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Endocrine Abstracts (2019) 63 OC1.2 | DOI: 10.1530/endoabs.63.OC1.2

ECE2019 Oral Communications Calcium and Bone (5 abstracts)

Urinary magnesium as predictor of nephrolithiasis in patients with asymptomatic primary hyperparathyroidism

Federica Saponaro 1 , Filomena Cetani 1 , Marina Di Giulio 1 , Francesco Di Giulio 1 , Laura Mazoni 1 , Matteo Apicella 1 , Marco Scalese 2 , Elena Pardi 1 , Simona Borsari 1 & Claudio Marcocci 1

1Endocrinology Unit, University of Pisa, Pisa, Italy; 2Institute of Clinical Physiology, National Council of Research, Pisa, Pisa, Italy.

The 4th International Workshop for the management of asymptomatic PHPT included the presence of hypercalciuria (dUCa> 400 mg/day) and increased stone risk by biochemical stone risk profile as criteria for surgery. Our aim was to evaluate the complete stone risk profile in 176 consecutive patients with asymptomatic PHPT. We recorded clinical and biochemical data, including 24 hours urinary measurements of the following parameters: volume and pH, creatinine, calcium, magnesium, sodium, potassium, ammonium, uric acid, oxalate, citrate, phosphate, inorganic sulphate and chloride and kidney ultrasound. In our cohort dUCa>400 mg/day showed a low sensitivity and positive predictive value (PPV) for nephrolithiasis with high specificity (46.2, 32.7, 73.0% respectively), while hypercalciuria by 4 mg/kg/bw (d-UCa>4 mg/kg) had a high sensibility, with low PPV and specificity (79.5, 27.7, 40.1%). Daily hypomagnesuria (d-HypoMg), but not any other urinary parameter, was an independent predictor of nephrolithiasis in the univariate (OR 2.97 CI 1.27–7.09 P=0.014) and multivariate analyses adjusting for age, sex, BMI, and eGFR (OR 3.13 CI 1.17–8.42 P=0.02). In the regression analyses with urinary calcium d-HypoMg was relatively lower in patients with nephrolithiasis compared with those without. The mean ratio between (dUCa) and (dUMg) was higher in patents with nephrolithiasis compared with those without (4.6±2.0 vs 3.3±4.1; P<0.001). In the univariate and multivariate analyses the dUCa/dUMg ratio was a significant predictor of nephrolithiasis [OR 4.9 (2.3–10.5); P<0.001; OR 5.3 (2.4–11.6), P<0.001, respectively]. The AUC using the dUCa/dUMg ratio as variables was 0.69 (CI 0.60–0.79; P<0.0001). The best cut-off value, set at the highest Youden index, was equal to 4.0, with a sensitivity of 59.0% and a specificity of 77.4%. In patients with hypercalciuria (>400 mg/24-hour) dUMg was positively correlated with dUCa in those without nephrolithiasis (r=0.50, β=0.2, P=0.002) but not in those with nephrolithiasis (r=0.05, β=0.014; P=0.8). In patients without hypercalciuria we found that hypomagnesuria remained a predictor of nephrolithiasis using either 400 mg/die (P=0.002, OR 5.12 (1.84–14.24) or 4 mg/kg bw (P=0.014, OR 6.24 (1.45–26.8). Moreover, the OR for nephrolithiasis improved using the combination of d-HypoMg with d-UCa>4 mg/kg (OR 8.12, CI 1.92–34.18, P=0.004), but not with dUCa> 400 mg/day. The current urinary calcium threshold of >400 mg/24-hour has a low sensitivity in detecting nephrolithiasis; our data suggest that sensitivity, specificity and positive predictive value could be improved including dUMg, dUCa/dUMg ratio and the combination of d-HypoMg with d-UCa>4 mg/kg in the stone risk evaluation.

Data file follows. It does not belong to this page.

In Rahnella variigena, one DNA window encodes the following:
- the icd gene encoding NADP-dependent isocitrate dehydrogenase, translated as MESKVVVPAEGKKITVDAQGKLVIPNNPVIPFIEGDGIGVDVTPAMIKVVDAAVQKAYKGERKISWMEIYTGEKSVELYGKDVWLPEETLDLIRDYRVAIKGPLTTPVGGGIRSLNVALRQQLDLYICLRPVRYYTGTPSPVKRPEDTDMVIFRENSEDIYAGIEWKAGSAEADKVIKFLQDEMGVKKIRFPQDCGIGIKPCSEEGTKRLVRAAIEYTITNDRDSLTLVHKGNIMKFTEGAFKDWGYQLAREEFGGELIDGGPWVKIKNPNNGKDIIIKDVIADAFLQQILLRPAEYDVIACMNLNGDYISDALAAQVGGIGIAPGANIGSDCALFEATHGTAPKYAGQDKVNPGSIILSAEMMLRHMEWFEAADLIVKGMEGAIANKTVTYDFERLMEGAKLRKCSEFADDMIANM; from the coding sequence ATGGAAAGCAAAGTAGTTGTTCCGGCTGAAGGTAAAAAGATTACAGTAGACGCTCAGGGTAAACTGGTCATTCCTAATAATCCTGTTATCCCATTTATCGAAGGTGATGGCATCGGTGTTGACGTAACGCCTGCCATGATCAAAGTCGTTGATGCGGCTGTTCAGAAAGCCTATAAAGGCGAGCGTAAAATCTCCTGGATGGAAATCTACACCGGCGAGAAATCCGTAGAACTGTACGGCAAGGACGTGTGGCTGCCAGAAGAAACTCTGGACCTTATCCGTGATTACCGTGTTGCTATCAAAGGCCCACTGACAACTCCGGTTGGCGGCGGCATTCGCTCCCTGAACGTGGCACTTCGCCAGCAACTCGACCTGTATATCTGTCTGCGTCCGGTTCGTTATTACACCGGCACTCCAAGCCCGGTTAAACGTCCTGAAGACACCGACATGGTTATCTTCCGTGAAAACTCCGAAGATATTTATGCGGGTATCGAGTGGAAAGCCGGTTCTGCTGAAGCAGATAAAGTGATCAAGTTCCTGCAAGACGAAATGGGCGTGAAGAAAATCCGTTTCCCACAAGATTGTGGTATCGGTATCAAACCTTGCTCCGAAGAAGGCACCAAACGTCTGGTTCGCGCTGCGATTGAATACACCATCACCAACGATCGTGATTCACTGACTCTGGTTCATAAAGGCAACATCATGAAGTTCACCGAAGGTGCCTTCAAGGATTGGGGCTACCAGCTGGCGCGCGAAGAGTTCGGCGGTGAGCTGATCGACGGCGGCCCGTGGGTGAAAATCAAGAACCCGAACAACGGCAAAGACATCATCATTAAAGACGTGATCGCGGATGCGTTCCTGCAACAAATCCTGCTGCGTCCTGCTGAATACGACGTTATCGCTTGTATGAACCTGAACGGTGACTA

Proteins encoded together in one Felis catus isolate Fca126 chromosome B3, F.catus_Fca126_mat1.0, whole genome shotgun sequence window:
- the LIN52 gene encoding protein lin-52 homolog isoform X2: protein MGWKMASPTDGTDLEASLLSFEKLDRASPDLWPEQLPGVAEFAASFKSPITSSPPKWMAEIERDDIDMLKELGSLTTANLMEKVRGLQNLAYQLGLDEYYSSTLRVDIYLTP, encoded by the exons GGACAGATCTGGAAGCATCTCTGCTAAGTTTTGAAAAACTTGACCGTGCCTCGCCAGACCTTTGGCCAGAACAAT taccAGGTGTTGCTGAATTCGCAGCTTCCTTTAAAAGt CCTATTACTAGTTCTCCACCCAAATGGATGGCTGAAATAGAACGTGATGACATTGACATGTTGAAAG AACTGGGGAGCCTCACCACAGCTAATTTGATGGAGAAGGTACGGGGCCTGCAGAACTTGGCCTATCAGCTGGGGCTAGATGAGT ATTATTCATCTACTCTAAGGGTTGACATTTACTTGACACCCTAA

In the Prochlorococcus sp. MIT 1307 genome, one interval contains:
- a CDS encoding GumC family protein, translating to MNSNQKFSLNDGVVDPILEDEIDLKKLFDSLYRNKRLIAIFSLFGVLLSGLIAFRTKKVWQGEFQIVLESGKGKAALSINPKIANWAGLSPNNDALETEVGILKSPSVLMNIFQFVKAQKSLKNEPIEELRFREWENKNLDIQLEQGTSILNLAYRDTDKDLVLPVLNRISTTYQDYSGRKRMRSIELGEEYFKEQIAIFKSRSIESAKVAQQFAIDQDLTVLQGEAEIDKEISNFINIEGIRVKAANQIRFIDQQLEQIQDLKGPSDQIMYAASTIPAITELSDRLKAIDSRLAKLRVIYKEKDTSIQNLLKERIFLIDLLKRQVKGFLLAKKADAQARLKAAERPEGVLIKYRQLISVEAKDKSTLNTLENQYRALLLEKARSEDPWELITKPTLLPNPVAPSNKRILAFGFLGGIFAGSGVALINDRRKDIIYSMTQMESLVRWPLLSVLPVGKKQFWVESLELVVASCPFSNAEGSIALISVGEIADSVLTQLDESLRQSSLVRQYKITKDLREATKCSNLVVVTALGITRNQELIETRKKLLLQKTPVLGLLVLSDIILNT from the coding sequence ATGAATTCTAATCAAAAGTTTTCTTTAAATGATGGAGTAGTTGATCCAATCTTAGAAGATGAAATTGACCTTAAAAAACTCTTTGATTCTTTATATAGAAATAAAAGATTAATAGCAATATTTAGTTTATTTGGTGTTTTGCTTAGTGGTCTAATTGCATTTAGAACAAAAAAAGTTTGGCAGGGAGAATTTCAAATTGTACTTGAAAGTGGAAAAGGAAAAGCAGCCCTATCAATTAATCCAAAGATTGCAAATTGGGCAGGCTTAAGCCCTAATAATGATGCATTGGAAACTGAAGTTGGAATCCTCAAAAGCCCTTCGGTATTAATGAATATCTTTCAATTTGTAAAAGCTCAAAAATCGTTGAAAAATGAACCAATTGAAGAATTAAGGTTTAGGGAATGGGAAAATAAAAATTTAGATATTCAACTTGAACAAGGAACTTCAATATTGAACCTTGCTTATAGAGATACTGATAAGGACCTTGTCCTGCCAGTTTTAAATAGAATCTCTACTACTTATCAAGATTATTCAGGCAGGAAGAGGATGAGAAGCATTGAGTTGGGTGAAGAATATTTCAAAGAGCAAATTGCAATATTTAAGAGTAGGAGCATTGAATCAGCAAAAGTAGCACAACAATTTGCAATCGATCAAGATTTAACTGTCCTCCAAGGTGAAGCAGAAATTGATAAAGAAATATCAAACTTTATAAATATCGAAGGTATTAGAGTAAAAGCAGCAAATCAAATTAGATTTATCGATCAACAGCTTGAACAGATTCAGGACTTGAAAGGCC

Volume 63

21st European Congress of Endocrinology

Lyon, France
18 May 2019 - 21 May 2019

European Society of Endocrinology 

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